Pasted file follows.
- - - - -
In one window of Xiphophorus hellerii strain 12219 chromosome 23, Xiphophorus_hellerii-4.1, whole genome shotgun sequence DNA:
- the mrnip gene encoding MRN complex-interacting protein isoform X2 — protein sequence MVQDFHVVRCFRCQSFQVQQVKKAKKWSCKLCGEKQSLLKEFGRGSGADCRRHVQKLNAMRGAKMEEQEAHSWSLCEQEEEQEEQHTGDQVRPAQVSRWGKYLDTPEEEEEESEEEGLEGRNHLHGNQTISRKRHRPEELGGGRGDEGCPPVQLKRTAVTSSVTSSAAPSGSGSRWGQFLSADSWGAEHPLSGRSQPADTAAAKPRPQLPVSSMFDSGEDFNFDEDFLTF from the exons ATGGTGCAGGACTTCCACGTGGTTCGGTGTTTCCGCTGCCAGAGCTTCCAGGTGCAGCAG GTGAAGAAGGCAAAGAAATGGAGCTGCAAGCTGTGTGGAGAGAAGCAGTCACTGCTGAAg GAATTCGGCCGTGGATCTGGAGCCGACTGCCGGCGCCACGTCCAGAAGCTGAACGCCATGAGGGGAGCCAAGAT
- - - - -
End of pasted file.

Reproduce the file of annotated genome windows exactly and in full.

In one window of Xiphophorus hellerii strain 12219 chromosome 23, Xiphophorus_hellerii-4.1, whole genome shotgun sequence DNA:
- the mrnip gene encoding MRN complex-interacting protein isoform X2 — protein sequence MVQDFHVVRCFRCQSFQVQQVKKAKKWSCKLCGEKQSLLKEFGRGSGADCRRHVQKLNAMRGAKMEEQEAHSWSLCEQEEEQEEQHTGDQVRPAQVSRWGKYLDTPEEEEEESEEEGLEGRNHLHGNQTISRKRHRPEELGGGRGDEGCPPVQLKRTAVTSSVTSSAAPSGSGSRWGQFLSADSWGAEHPLSGRSQPADTAAAKPRPQLPVSSMFDSGEDFNFDEDFLTF from the exons ATGGTGCAGGACTTCCACGTGGTTCGGTGTTTCCGCTGCCAGAGCTTCCAGGTGCAGCAG GTGAAGAAGGCAAAGAAATGGAGCTGCAAGCTGTGTGGAGAGAAGCAGTCACTGCTGAAg GAATTCGGCCGTGGATCTGGAGCCGACTGCCGGCGCCACGTCCAGAAGCTGAACGCCATGAGGGGAGCCAAGAT